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Wisconsin patients beware: some nurses don’t want physicians involved in your
health care. The State Legislature is currently considering legislation to alter the
way health care is provided in the state.

Assembly Bill 396 and Senate Bill 394 authored by Representative Rachel CabralGuevara (R-Appleton) and Senator Patrick Testin (R-Stevens Point) eliminate the
physician-led health care teams that make Wisconsin a national leader in quality of
care. Instead, the legislation allows advanced practice registered nurses (APRNs) to
practice independently, removing physician oversight from your health care.

Nurses do not have the education and training necessary to independently practice

After college, physicians enroll in four years of medical school followed by 3 to 7
years of supervised residency training before they are allowed to practice medicine
on their own and with good reason. It can’t be overstated; practicing medicine is a
difficult and complex undertaking in which human lives are at stake. APRNs want to
be able to practice independently like physicians after completing an 18-to-36-
month master’s course, many of which are done completely online with no clinical

State law requires physicians and nurses at the very least to practice under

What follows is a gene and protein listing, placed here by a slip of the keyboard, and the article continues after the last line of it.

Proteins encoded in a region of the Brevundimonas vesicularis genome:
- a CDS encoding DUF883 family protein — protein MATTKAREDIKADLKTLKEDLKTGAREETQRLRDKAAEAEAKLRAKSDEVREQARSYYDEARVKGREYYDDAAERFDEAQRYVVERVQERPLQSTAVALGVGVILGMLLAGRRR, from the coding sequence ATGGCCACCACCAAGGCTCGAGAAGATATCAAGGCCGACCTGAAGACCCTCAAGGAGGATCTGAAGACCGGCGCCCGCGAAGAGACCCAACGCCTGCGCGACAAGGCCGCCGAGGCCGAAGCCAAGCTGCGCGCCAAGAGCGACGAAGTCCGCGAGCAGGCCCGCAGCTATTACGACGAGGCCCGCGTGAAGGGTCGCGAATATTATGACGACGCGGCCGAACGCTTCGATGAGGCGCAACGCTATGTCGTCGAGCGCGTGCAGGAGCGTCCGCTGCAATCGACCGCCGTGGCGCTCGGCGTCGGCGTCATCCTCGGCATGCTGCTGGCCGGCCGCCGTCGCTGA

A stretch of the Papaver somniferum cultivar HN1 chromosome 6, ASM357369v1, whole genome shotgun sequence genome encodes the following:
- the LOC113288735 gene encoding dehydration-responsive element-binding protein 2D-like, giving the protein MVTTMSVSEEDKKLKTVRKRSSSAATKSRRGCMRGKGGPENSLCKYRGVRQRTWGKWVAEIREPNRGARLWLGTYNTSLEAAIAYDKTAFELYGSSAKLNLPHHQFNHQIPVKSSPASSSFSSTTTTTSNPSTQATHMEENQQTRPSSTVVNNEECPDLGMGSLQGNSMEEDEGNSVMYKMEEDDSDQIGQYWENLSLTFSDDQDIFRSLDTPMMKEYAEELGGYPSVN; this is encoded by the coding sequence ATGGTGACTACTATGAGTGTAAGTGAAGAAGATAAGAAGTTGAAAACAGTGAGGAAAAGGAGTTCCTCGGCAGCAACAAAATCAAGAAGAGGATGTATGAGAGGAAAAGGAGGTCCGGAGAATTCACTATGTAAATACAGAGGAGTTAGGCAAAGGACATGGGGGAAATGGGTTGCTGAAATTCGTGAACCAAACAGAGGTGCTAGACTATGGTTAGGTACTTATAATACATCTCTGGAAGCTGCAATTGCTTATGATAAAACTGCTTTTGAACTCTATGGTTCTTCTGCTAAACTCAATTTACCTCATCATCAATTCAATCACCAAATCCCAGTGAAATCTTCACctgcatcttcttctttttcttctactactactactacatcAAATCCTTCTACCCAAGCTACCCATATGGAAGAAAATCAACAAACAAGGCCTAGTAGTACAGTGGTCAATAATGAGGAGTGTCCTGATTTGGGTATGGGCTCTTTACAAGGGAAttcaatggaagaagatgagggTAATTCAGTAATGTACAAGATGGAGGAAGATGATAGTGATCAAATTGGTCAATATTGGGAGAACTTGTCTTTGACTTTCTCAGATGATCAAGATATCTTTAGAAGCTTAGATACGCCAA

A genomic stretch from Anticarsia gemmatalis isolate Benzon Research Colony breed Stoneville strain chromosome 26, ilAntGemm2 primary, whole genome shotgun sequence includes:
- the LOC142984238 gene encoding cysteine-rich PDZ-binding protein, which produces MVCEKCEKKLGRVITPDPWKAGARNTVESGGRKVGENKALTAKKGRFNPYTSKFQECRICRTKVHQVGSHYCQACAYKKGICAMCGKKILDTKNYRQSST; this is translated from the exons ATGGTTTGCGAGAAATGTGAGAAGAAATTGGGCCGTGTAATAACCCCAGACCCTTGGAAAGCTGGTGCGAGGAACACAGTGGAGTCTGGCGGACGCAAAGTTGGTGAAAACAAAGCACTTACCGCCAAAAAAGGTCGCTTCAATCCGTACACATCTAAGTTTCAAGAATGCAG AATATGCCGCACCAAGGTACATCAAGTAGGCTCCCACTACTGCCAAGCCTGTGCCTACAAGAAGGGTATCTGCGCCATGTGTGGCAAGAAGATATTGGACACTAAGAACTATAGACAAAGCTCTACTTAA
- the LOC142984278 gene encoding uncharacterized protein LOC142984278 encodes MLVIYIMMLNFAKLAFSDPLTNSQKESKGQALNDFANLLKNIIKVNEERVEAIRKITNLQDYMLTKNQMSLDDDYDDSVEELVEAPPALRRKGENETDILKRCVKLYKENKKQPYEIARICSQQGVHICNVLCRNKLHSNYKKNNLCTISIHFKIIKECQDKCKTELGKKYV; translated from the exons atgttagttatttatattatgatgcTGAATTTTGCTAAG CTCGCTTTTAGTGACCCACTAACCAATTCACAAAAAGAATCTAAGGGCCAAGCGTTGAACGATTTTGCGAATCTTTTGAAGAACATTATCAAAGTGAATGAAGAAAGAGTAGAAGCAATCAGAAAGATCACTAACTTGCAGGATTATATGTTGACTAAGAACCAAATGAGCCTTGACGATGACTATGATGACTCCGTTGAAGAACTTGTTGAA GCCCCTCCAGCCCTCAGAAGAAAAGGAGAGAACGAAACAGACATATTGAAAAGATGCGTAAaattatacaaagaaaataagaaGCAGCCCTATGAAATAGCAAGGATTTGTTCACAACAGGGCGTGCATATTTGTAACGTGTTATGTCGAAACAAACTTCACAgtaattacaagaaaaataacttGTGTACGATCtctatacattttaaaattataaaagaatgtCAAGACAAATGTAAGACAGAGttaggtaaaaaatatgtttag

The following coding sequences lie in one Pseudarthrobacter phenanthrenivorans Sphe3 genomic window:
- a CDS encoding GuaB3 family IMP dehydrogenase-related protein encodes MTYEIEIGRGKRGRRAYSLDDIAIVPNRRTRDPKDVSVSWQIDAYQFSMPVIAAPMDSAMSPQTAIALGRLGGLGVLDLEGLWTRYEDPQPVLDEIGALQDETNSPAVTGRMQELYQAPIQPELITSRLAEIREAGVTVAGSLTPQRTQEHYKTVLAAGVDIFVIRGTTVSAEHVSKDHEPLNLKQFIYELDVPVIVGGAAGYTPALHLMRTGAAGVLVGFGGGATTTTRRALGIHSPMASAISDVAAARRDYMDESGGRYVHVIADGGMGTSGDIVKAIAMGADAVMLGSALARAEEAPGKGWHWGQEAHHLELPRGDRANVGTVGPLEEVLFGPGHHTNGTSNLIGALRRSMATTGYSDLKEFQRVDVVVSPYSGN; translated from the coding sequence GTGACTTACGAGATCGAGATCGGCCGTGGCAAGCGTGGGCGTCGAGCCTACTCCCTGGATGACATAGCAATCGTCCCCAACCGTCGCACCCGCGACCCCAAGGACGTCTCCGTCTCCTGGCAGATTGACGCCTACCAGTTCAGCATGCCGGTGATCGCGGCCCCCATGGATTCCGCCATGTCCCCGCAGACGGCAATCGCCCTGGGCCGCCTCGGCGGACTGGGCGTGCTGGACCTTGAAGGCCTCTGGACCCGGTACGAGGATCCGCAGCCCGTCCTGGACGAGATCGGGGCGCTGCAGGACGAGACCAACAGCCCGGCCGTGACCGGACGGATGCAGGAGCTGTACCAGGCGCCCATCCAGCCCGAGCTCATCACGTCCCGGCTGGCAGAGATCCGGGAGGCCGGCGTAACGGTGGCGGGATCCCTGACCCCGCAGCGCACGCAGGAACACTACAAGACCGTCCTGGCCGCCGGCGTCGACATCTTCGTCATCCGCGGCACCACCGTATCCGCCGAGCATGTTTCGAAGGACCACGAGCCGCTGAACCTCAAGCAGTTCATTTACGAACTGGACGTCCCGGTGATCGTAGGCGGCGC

collaborative agreements. These agreements ensure physicians and nurses work
together to consult and strategize the best course of treatment for patients. Current
law requires health care providers to work together for the benefit of patients.

To be clear, as an organization representing thousands of Wisconsin physicians, we
support working together with our nurse colleagues. They are invaluable members
of our team and patient outcomes are enhanced because we work together. In fact,
Wisconsin routinely ranks in the top five in the country for quality of health care,
according to reports from the federal Agency for Healthcare Research and Quality.
Why would we want to jeopardize our state’s success?

The legislation eliminates collaborative agreement requirements, so nurses do not
need to work in an official relationship with physicians. Representative CabralGuevara, an APRN herself and owner of her own nursing clinic, and others in the
nursing field complain the state’s collaborative agreement requirements are too
onerous. She cites this as an issue for her business and the small handful of similar
nursing clinics in the state. However, as the Wisconsin Nurses Association identified
in its testimony at public hearings in July, that is often due to contractual obligations
physicians are forced to honor with their health care system employers that legally
prevent physicians from entering into collaborative agreements.

Assembly Bill 396 and Senate Bill 394 irresponsibly transform the way health care
is provided in Wisconsin in order to potentially help a small handful of nursing clinic

This bill, as written, would allow an APRN who just graduated from an online school
to practice independently. Wisconsinites, would you feel comfortable sending your
child or elderly parents to an independent APRN clinic with little experience?
We feel obligated to make the public aware of this legislation. We urge you to
contact your legislators at 1-800-362-9472 and demand they reject this dangerous

Wisconsin Academy of Family Physicians

Rating: 5 out of 5.

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